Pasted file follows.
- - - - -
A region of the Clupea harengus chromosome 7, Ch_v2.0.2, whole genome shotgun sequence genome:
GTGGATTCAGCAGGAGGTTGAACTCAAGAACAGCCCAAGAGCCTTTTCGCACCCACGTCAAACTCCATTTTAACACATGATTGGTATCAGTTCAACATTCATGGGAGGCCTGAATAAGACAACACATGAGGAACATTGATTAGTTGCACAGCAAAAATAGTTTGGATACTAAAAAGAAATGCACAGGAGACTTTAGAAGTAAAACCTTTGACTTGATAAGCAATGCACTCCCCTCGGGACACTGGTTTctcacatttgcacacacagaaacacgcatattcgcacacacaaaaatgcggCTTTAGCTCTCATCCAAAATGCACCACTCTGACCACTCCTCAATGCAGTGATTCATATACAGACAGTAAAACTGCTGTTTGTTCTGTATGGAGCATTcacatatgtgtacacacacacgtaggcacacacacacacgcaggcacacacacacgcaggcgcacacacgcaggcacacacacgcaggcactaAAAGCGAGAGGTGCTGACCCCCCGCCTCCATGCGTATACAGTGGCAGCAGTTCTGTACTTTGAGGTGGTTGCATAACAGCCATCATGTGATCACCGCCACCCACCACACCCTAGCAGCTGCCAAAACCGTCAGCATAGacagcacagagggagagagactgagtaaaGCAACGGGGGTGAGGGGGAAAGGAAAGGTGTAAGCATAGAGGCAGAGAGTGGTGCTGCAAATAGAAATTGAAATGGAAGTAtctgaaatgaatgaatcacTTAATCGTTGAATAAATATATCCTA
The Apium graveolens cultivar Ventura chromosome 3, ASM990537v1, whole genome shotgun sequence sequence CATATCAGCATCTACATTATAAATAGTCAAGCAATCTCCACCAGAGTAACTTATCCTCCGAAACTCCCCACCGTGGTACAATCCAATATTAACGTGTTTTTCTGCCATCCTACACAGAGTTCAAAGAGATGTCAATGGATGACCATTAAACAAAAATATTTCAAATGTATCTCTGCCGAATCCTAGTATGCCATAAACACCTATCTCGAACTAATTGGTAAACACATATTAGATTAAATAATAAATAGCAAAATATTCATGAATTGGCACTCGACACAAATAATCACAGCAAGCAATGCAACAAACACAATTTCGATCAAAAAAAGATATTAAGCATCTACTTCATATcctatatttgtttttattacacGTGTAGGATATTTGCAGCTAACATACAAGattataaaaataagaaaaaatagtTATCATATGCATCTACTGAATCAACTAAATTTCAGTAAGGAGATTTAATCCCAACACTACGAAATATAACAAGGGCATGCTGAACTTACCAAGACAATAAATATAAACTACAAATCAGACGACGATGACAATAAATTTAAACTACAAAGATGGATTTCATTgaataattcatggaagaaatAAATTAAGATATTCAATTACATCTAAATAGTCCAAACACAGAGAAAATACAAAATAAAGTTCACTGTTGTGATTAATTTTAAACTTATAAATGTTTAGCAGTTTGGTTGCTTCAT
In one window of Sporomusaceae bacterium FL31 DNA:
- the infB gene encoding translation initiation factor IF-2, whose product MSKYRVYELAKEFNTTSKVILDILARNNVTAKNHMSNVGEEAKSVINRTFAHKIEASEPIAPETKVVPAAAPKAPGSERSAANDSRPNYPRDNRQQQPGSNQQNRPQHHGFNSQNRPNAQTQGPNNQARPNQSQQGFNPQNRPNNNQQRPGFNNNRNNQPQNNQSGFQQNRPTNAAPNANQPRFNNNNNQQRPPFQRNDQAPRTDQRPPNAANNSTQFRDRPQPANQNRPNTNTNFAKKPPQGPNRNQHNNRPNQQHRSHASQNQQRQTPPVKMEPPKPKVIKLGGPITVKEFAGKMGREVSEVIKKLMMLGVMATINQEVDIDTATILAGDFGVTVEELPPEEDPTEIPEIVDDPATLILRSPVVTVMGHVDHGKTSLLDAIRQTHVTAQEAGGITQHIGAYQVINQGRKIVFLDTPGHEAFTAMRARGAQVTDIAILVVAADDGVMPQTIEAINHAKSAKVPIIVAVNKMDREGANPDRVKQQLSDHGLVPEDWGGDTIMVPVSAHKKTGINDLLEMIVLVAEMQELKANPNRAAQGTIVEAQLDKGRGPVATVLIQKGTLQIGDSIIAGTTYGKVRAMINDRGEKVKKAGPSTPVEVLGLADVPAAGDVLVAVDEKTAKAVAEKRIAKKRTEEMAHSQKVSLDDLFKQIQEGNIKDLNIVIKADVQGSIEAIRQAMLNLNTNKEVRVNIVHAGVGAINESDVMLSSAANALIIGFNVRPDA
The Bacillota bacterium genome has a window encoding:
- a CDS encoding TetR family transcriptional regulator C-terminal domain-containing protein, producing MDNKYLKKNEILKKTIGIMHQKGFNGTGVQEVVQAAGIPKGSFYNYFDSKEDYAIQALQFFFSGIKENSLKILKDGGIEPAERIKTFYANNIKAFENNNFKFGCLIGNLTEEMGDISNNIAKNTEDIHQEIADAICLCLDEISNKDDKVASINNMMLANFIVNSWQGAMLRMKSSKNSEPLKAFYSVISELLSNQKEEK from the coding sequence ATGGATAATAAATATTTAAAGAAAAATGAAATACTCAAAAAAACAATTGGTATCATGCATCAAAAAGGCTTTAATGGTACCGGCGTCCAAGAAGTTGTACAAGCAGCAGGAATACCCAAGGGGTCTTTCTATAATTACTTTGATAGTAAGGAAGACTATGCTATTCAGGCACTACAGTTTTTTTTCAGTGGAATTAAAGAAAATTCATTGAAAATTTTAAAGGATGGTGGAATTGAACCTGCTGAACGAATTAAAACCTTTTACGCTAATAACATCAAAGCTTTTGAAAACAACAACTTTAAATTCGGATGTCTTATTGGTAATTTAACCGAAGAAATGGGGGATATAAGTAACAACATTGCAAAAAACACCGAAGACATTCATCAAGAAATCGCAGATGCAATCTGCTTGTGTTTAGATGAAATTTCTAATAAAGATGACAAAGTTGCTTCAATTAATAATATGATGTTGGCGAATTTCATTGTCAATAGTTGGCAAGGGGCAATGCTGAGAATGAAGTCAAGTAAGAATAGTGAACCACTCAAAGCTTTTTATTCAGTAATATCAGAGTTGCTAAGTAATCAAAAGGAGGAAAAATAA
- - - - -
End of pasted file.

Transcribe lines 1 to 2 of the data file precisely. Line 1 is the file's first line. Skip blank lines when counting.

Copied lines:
A region of the Clupea harengus chromosome 7, Ch_v2.0.2, whole genome shotgun sequence genome:
GTGGATTCAGCAGGAGGTTGAACTCAAGAACAGCCCAAGAGCCTTTTCGCACCCACGTCAAACTCCATTTTAACACATGATTGGTATCAGTTCAACATTCATGGGAGGCCTGAATAAGACAACACATGAGGAACATTGATTAGTTGCACAGCAAAAATAGTTTGGATACTAAAAAGAAATGCACAGGAGACTTTAGAAGTAAAACCTTTGACTTGATAAGCAATGCACTCCCCTCGGGACACTGGTTTctcacatttgcacacacagaaacacgcatattcgcacacacaaaaatgcggCTTTAGCTCTCATCCAAAATGCACCACTCTGACCACTCCTCAATGCAGTGATTCATATACAGACAGTAAAACTGCTGTTTGTTCTGTATGGAGCATTcacatatgtgtacacacacacgtaggcacacacacacacgcaggcacacacacacgcaggcgcacacacgcaggcacacacacgcaggcactaAAAGCGAGAGGTGCTGACCCCCCGCCTCCATGCGTATACAGTGGCAGCAGTTCTGTACTTTGAGGTGGTTGCATAACAGCCATCATGTGATCACCGCCACCCACCACACCCTAGCAGCTGCCAAAACCGTCAGCATAGacagcacagagggagagagactgagtaaaGCAACGGGGGTGAGGGGGAAAGGAAAGGTGTAAGCATAGAGGCAGAGAGTGGTGCTGCAAATAGAAATTGAAATGGAAGTAtctgaaatgaatgaatcacTTAATCGTTGAATAAATATATCCTA